For some months, Booki has been able to import Archive.org books. This development was sponsored by Archive.org. When importing a book, Booki requests an ePub from Archive.org, converts this to the ‘native file format’ (booki-zip) and loads this into the Booki database. It is then possible to export the same book back into an ePub file.
So, if Booki can import an Archive.org ePub and then export it as ePub what is the point? Seems like Booki is an unnecessary conduit. Well, one point is that with Booki you can export the book into multiple formats – such as book-formatted PDF. That means you can take any of those luscious out-of-copyright books, import them into Booki and make real books from them. This is pretty exciting when you see just how lovely some of these books are. Take for example the copy of Cinderella in the American Libraries section of Archive.org.
This version of Cinderella is out-of-copyright and you can republish as you like. This is a pretty exciting prospect, opening the door for anyone to start their own publishing house importing content from Booki, styling, and exporting to print-formatted-PDF for printing.
However, there are a few steps that you may need to go through first, and this is the real reason why we have implemented importing from Archive.org. All the books in the Archive.org libraries have been created using OCR (Optical Character Recognition) scanning. The process involves loading books onto book scanners and scanning each page.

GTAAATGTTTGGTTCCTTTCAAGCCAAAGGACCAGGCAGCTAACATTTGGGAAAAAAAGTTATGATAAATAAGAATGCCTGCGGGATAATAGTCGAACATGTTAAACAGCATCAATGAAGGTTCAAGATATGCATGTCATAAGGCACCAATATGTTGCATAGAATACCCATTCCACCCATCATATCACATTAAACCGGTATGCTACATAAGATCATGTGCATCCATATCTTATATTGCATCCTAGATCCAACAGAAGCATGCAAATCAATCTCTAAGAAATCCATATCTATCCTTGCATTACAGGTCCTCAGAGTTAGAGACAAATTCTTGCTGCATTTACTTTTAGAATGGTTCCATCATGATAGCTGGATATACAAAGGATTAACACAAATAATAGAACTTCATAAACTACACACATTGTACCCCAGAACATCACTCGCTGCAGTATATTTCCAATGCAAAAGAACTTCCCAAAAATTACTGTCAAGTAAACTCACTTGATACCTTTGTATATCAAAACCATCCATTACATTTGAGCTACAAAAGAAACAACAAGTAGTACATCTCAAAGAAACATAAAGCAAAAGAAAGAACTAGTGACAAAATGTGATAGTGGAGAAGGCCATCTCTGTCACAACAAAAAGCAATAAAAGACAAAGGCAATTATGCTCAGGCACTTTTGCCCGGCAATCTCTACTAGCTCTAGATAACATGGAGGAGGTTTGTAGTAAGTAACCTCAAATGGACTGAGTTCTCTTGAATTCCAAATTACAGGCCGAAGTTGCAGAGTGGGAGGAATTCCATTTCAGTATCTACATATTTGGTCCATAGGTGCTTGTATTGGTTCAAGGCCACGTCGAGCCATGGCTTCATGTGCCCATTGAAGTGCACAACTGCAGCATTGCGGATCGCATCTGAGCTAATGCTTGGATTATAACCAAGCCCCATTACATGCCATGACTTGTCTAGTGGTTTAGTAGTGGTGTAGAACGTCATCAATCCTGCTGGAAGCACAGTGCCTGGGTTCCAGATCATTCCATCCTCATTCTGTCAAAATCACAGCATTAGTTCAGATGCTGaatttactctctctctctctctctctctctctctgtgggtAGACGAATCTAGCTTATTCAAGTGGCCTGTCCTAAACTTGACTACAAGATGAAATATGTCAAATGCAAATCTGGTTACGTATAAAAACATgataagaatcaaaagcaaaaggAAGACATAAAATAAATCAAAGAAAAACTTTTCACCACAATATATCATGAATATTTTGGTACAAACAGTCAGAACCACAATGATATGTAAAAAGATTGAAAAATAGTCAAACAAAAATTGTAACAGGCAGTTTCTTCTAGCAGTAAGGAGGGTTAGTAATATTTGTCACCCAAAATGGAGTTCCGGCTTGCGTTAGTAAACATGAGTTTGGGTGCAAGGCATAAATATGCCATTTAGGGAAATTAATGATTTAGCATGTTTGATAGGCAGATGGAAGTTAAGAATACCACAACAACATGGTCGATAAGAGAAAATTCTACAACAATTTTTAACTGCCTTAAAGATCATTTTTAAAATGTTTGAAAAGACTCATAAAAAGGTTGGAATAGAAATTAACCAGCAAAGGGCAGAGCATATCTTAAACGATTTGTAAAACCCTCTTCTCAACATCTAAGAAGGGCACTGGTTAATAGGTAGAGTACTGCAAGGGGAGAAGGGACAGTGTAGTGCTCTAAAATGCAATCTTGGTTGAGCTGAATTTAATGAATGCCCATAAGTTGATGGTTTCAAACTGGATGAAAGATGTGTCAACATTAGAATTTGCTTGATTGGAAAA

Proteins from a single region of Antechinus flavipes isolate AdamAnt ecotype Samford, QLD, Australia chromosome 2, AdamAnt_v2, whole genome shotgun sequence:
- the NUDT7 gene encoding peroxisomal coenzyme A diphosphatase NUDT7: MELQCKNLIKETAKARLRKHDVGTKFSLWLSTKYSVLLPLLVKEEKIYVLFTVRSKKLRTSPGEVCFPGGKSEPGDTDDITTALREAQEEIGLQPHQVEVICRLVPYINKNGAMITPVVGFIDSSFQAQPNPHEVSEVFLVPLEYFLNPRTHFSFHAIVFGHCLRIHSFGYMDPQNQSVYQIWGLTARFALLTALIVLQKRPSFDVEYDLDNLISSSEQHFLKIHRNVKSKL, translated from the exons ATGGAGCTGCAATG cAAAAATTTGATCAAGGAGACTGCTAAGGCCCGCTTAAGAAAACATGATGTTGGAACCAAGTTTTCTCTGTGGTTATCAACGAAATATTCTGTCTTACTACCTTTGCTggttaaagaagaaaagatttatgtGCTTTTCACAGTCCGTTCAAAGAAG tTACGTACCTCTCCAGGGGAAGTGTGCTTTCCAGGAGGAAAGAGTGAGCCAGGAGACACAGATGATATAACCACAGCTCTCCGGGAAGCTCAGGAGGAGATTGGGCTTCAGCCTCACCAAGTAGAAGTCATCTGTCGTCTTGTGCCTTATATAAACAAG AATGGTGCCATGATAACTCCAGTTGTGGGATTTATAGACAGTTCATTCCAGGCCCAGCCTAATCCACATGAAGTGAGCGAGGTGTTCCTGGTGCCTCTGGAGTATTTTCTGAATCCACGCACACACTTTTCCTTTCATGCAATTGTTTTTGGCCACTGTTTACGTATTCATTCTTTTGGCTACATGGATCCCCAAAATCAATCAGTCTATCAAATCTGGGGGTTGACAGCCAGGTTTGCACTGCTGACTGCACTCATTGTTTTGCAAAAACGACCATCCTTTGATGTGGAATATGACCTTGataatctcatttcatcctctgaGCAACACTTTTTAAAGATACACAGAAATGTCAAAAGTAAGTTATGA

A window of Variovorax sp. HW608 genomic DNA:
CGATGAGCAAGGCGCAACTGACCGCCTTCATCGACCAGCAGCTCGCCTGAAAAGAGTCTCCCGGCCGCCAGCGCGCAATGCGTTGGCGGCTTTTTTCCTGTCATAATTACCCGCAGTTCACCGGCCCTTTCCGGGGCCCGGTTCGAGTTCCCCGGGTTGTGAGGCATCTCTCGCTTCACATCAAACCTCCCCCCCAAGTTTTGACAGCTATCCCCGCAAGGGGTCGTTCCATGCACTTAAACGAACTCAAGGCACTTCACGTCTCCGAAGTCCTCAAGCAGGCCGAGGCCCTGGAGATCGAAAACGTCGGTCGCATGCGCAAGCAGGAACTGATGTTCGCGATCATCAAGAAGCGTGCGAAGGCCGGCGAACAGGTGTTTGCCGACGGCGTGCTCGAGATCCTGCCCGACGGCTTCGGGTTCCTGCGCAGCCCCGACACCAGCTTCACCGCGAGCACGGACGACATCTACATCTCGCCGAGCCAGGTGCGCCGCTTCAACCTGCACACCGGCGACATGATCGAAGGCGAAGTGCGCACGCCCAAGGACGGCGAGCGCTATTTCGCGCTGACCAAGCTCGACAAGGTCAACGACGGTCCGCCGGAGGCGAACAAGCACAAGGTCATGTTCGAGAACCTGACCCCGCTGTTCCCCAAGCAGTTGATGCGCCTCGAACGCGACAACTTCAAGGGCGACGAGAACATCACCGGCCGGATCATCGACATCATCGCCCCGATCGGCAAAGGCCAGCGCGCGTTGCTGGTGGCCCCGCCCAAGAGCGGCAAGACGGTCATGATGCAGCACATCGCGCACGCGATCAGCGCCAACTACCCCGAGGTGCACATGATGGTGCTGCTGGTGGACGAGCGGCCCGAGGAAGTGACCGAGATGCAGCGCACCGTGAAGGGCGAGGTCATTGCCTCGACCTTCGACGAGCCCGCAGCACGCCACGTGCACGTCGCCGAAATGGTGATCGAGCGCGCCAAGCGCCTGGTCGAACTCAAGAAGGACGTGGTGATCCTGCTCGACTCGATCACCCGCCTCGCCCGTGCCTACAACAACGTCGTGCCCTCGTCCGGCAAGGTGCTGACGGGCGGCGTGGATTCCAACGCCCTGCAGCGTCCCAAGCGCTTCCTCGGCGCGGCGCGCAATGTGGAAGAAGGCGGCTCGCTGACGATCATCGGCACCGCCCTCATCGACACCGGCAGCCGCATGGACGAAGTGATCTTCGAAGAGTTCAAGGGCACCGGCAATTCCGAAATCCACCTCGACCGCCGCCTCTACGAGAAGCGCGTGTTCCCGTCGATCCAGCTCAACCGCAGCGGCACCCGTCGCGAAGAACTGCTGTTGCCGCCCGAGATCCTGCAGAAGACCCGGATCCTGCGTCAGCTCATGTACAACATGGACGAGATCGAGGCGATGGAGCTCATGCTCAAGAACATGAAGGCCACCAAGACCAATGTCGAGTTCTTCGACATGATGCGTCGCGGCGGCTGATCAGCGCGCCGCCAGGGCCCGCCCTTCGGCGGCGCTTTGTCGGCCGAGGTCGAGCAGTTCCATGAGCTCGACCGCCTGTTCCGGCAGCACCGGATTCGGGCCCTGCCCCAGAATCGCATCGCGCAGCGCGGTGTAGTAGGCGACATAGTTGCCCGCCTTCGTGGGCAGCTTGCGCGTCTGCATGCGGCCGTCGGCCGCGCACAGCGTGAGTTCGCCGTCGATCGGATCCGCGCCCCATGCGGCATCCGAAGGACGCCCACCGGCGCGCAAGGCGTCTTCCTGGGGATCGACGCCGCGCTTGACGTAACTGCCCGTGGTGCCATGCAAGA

However, scanning creates a certain amount of errors. OCR doesn’t render all text correctly and cannot tell the difference between text on a page and text in an image. Hence images with embedded text are usually split up, with the text elements saved as plain text and the surrounding image saved as multiple smaller images. So the OCR-scanned books need proofing and the import feature in Booki enables proofing of OCR scanned books from Archive.org. This means that teams can get together remotely, choose a selection of Archive.org books, and get to work improving them.
While this is all working, we want to build a tighter workflow and a few extra tools to assist the proofing process (if you are a developer familiar with Python and interested in helping us with this good cause then let us know). Douglas Bagnall (Booki/Objavi developer) recently extended the import functionality so that all the metadata imported from Archive.org is preserved. This opens the door to utilising this information to assist proofing of the content – we hope, for example, to eventually be able to show the complete digital image of the original scan, before it was reduced to OCR, alongside the OCR pages to assist proofing. Watch this space!
Incidentally, Booki can import any ePub, so this means that the way is open for the same proofing process to be applied to other OCR scanning projects. If you have a project like this then let us know, maybe we can help.